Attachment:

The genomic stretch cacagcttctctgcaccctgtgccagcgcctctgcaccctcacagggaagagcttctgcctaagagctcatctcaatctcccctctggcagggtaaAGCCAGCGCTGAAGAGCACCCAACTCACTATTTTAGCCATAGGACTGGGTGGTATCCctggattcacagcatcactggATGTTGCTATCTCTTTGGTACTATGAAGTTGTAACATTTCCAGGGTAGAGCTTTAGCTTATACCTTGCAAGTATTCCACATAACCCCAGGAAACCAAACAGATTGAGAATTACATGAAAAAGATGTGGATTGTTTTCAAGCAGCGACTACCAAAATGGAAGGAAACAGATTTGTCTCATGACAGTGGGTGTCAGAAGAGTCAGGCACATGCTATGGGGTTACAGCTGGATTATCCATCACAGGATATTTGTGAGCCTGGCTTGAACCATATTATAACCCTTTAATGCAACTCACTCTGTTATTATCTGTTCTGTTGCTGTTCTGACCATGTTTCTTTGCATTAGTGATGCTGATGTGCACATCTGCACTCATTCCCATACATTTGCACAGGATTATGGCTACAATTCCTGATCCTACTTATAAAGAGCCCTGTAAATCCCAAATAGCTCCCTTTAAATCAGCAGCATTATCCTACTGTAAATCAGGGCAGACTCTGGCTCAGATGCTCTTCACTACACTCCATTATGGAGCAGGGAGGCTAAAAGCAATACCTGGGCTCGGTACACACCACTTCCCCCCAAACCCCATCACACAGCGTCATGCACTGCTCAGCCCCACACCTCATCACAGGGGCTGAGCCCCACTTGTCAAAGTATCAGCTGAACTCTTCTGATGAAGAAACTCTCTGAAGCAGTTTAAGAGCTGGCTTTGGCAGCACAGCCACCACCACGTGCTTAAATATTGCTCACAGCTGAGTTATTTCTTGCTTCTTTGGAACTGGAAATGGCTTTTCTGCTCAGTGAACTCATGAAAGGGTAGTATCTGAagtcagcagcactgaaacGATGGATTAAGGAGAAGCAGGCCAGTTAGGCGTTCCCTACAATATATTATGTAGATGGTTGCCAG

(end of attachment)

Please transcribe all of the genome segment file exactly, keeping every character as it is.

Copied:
The genomic stretch cacagcttctctgcaccctgtgccagcgcctctgcaccctcacagggaagagcttctgcctaagagctcatctcaatctcccctctggcagggtaaAGCCAGCGCTGAAGAGCACCCAACTCACTATTTTAGCCATAGGACTGGGTGGTATCCctggattcacagcatcactggATGTTGCTATCTCTTTGGTACTATGAAGTTGTAACATTTCCAGGGTAGAGCTTTAGCTTATACCTTGCAAGTATTCCACATAACCCCAGGAAACCAAACAGATTGAGAATTACATGAAAAAGATGTGGATTGTTTTCAAGCAGCGACTACCAAAATGGAAGGAAACAGATTTGTCTCATGACAGTGGGTGTCAGAAGAGTCAGGCACATGCTATGGGGTTACAGCTGGATTATCCATCACAGGATATTTGTGAGCCTGGCTTGAACCATATTATAACCCTTTAATGCAACTCACTCTGTTATTATCTGTTCTGTTGCTGTTCTGACCATGTTTCTTTGCATTAGTGATGCTGATGTGCACATCTGCACTCATTCCCATACATTTGCACAGGATTATGGCTACAATTCCTGATCCTACTTATAAAGAGCCCTGTAAATCCCAAATAGCTCCCTTTAAATCAGCAGCATTATCCTACTGTAAATCAGGGCAGACTCTGGCTCAGATGCTCTTCACTACACTCCATTATGGAGCAGGGAGGCTAAAAGCAATACCTGGGCTCGGTACACACCACTTCCCCCCAAACCCCATCACACAGCGTCATGCACTGCTCAGCCCCACACCTCATCACAGGGGCTGAGCCCCACTTGTCAAAGTATCAGCTGAACTCTTCTGATGAAGAAACTCTCTGAAGCAGTTTAAGAGCTGGCTTTGGCAGCACAGCCACCACCACGTGCTTAAATATTGCTCACAGCTGAGTTATTTCTTGCTTCTTTGGAACTGGAAATGGCTTTTCTGCTCAGTGAACTCATGAAAGGGTAGTATCTGAagtcagcagcactgaaacGATGGATTAAGGAGAAGCAGGCCAGTTAGGCGTTCCCTACAATATATTATGTAGATGGTTGCCAG